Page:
But sometimes this effort does occur and the day I fished with Riley and Benji Brown we fished from dawn until mid-afternoon in conditions changing rapidly from cloudy, to windy, and then torrential rain conditions. The father and son duo never swayed from the effort to find and catch big fish by constantly working and refining a good pattern into a strong big-fish pattern. Although multiple 20-pound-class fish were caught early, Benji and Riley refined the bottom topographical targets as the day and weather progressed and the final few fish were all large and the last two, caught within minutes of each other, were both in the 30-pound class and were the two largest caught that day.

Riley Brown’s current best catfish is 48-pounds, but his goal is significantly higher, yet certainly reasonable.

“Right now, I want the record size catfish caught in our boat,” he said. “That’s an 86-pound blue catfish a friend of ours caught fishing with us in the James River. I want to beat that mark. When I do, I’ll up it some more so I’ll always have a goal. That’s important to me.”

His next suggestion is one everyone should heed and that is to know your boat limits in terms of seaworthiness.

“Be respectful of water and weather conditions because on tournament days fishermen are usually gonna’ fish regardless of the weather,” he said. “Anglers can gear up for wind, rain, and cold but they need to avoid situations that are dangerous for their boat.”

As for his favorite places to fish Brown said he likes to target areas along, or near, changing water depths.

Riley Brown said big catfish have to be fought, not just reeled in, that’s why he loves them.

Riley Brown said big catfish have to be fought, not just reeled in, that’s why he loves them.

“Fishing ledges is usually productive, but we’ve got to find exactly where on a given ledge, hump, or channel fish are holding on a given day,” he said. “But working around areas with different depths is usually a good tactic.”

“Also, it’s crucial to learn the different general techniques of bait presentation to catfish,” he suggested. “On the tournament trail, we know fishermen that do very well drift fishing and others that do well anchor fishing. We like to drift fish when we can, but knowing the right procedure and how, when, and where to anchor us is crucial. We experience times when anchoring and fishing a specific target is much more effective, so we go with what works best for us on any given day.”

“Catching a catfish is much more than just reeling a fish to the boat…”

Riley Brown said he enjoys catfishing year-round and has found excellent catfish action is available throughout the year by changing tactics and patterns.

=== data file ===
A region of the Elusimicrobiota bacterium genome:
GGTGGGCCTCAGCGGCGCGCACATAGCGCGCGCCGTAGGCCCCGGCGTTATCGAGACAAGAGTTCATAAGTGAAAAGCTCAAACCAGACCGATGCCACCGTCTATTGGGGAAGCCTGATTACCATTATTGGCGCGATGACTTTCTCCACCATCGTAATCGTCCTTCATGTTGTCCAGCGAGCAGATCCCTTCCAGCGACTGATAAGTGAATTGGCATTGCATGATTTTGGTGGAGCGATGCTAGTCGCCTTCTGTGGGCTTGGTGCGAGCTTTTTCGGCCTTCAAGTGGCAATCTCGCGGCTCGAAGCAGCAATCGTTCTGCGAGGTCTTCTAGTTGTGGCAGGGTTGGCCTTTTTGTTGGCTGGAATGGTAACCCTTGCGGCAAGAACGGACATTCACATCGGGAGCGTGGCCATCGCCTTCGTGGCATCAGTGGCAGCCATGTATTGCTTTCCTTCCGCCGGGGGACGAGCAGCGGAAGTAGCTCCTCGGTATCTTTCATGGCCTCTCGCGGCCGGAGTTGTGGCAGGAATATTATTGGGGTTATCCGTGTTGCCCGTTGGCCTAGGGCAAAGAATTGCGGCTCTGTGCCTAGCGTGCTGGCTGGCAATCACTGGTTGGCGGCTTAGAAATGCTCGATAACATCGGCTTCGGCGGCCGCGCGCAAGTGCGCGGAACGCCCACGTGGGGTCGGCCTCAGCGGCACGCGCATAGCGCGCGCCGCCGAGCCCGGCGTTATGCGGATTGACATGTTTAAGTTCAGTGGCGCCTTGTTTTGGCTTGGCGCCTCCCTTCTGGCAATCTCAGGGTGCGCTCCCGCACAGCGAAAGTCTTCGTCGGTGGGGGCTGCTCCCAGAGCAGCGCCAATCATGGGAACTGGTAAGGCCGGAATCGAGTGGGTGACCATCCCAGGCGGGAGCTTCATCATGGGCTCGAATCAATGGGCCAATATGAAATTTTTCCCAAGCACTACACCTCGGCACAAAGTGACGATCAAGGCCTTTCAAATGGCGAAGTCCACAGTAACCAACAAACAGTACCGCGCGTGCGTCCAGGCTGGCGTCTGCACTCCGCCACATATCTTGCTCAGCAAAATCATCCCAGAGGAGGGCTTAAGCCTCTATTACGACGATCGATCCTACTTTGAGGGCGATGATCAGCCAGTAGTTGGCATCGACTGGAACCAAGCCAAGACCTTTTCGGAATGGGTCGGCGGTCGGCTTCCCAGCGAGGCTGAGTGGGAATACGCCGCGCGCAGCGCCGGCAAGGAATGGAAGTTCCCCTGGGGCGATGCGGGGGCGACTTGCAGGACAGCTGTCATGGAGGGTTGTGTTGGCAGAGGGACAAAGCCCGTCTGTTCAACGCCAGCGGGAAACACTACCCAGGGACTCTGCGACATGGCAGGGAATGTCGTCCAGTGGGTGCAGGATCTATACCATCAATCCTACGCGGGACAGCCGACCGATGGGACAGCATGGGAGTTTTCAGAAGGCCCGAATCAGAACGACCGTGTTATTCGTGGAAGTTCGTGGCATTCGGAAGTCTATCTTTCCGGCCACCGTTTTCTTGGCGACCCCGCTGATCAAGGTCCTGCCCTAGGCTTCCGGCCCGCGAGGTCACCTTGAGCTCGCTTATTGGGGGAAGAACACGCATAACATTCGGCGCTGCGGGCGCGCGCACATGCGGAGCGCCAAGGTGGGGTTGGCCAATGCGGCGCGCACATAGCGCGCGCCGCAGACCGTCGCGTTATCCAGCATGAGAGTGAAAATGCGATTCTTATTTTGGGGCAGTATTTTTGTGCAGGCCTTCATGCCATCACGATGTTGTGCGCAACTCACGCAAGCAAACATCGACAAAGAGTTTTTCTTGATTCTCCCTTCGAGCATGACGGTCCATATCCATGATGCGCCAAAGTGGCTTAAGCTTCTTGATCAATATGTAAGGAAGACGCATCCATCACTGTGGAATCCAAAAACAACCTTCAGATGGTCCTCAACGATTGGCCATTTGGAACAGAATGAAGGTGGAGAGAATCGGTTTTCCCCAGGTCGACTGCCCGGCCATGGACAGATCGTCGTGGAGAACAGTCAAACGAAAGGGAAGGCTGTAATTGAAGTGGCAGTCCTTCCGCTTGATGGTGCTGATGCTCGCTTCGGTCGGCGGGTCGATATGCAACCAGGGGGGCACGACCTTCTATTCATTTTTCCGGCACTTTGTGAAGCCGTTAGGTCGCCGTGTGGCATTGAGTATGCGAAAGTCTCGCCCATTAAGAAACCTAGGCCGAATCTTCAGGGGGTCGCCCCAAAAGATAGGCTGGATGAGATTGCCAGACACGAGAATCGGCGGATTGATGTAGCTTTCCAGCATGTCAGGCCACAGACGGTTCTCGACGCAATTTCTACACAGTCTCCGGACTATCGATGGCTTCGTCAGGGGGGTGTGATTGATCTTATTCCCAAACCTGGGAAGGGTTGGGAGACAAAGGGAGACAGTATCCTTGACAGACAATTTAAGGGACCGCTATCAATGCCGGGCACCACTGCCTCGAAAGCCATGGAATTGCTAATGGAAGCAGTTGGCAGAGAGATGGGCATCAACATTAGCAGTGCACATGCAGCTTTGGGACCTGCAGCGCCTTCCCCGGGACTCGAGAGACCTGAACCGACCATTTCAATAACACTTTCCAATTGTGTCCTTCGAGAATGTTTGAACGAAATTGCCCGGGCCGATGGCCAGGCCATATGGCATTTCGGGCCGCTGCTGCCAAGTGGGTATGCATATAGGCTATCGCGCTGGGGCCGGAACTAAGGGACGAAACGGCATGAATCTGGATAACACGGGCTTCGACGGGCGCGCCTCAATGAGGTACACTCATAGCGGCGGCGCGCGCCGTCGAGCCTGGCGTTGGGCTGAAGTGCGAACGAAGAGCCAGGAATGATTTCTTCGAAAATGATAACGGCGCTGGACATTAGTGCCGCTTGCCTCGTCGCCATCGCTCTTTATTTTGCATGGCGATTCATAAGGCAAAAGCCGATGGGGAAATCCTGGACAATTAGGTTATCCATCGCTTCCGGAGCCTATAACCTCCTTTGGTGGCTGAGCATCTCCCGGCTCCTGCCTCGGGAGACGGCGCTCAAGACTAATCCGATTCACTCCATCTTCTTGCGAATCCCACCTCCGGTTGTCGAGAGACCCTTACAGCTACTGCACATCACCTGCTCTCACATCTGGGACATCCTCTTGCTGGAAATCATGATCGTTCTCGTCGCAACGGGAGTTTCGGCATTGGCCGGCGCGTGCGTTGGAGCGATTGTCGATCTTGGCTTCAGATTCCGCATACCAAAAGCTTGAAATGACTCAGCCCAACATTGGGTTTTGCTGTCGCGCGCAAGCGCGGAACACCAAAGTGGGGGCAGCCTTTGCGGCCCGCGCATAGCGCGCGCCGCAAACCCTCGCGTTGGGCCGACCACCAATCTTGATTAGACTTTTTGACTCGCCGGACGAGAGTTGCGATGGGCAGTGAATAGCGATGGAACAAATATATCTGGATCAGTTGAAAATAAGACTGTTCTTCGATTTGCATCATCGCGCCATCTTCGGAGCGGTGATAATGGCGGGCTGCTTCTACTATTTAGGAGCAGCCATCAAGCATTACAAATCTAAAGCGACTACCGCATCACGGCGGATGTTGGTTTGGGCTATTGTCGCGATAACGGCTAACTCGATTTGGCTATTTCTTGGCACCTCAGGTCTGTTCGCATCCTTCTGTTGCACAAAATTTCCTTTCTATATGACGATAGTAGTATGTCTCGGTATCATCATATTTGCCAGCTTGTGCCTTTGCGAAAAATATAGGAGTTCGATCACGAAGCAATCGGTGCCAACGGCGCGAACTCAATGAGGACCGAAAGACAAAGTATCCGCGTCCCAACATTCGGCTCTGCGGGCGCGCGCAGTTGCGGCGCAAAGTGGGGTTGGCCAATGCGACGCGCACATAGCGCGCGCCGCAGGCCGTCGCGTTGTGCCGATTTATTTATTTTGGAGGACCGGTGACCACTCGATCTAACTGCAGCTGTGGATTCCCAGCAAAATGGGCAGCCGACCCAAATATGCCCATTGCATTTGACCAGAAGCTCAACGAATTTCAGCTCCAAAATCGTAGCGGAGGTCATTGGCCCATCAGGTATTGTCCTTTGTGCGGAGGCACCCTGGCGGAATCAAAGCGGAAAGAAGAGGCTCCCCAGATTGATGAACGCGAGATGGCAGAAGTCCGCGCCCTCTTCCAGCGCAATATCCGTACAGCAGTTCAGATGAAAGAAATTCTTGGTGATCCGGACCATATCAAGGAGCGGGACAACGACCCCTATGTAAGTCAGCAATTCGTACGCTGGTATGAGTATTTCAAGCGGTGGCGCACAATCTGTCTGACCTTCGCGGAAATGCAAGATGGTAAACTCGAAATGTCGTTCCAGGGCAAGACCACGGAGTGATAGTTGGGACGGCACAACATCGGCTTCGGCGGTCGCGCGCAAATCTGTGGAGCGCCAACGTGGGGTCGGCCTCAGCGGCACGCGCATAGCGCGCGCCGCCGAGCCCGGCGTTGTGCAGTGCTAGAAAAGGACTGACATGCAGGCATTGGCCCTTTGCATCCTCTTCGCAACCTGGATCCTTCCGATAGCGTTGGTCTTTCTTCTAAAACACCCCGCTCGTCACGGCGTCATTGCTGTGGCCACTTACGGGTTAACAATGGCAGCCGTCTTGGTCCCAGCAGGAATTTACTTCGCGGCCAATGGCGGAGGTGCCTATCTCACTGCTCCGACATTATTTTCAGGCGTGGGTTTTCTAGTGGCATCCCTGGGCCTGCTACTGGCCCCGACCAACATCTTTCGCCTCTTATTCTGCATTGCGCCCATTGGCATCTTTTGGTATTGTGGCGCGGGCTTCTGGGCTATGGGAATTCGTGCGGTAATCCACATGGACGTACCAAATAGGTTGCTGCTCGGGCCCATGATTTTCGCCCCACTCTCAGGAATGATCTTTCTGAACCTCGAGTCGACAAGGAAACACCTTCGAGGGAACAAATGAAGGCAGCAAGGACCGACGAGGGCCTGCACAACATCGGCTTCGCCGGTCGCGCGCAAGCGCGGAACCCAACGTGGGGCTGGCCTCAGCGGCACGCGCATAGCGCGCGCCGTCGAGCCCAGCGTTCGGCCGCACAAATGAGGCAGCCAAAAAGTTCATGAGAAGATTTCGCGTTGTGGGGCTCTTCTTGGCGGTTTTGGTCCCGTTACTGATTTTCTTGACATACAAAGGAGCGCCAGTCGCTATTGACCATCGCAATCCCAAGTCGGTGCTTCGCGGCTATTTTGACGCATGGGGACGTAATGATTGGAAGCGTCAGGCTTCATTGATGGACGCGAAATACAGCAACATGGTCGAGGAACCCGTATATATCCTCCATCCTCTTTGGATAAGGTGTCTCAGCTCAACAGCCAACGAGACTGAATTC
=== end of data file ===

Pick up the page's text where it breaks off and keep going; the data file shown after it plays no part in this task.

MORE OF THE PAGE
“We’ll fish right through the winter with December through early spring being a great time for quantity and quality catfish,” he said. “And I think experimenting with different methods is great because we’ve found we can catch big catfish in shallow water in the dead of winter as well as in the summer. But some fish will also be deep.”

Fishing is by no means Riley’s full agenda; he not only has school but works part-time at a Metal Fabrication company after school and whenever he is free.

Brown has learned the crucial role electronics play in successful catfishing and has learned to quickly identify potential targets.

Brown has learned the crucial role electronics play in successful catfishing and has learned to quickly identify potential targets.

“I’m a senior this year so I’m thinking about college choices,” he said. “I really enjoy what I do in the metal fabrication so I’m thinking about pursuing Engineering and going that route,” he said. “But I’m also attracted to perhaps get into the Natural Resources field since I love the outdoors so much. Both are very attractive to me at this point.”

Regardless of which professional field he eventually selects, Brown is adamant about his passion for catfishing.

“Catfishing is something I can do with dad, the whole family, by myself, or with friends,” he said. “Plus, in addition to catching lots of fish at times, which is really fun, the potential for a bigger fish is always on my mind.”

In November of 2018 Riley Brown more than doubled his previous personal best with a 101.1-pound brute from Wheeler Lake in Alabama.

In November of 2018 Riley Brown more than doubled his previous personal best with a 101.1-pound brute from Wheeler Lake in Alabama.

Epilogue:        Since Madewell’s fishing trip and interview with Riley for this story, Riley upped his personal best. He and his dad were fishing on Wheeler Lake in November 2018 when it happened. Riley wrestled a 101.1-pound blue cat to the boat and doubled his personal best.

“We were trying to cook lunch on our Coleman Grill,” offered Riley in a Facebook post. “We were also watching college football when I heard drag peeling out of the Penn and saw a Warrior Cat Rod nearly touching the water.”

“After a long, and tough fight, the fish was in the net,” recounted Riley. “We had to call our buddy Eric with Team Hook Line and Sinker to bring over his 350-pound scales because we didn’t know if our 110-pound scales were big enough.”

“It was a once in a lifetime fish,” said Riley. “It will be a hard personal best to beat.”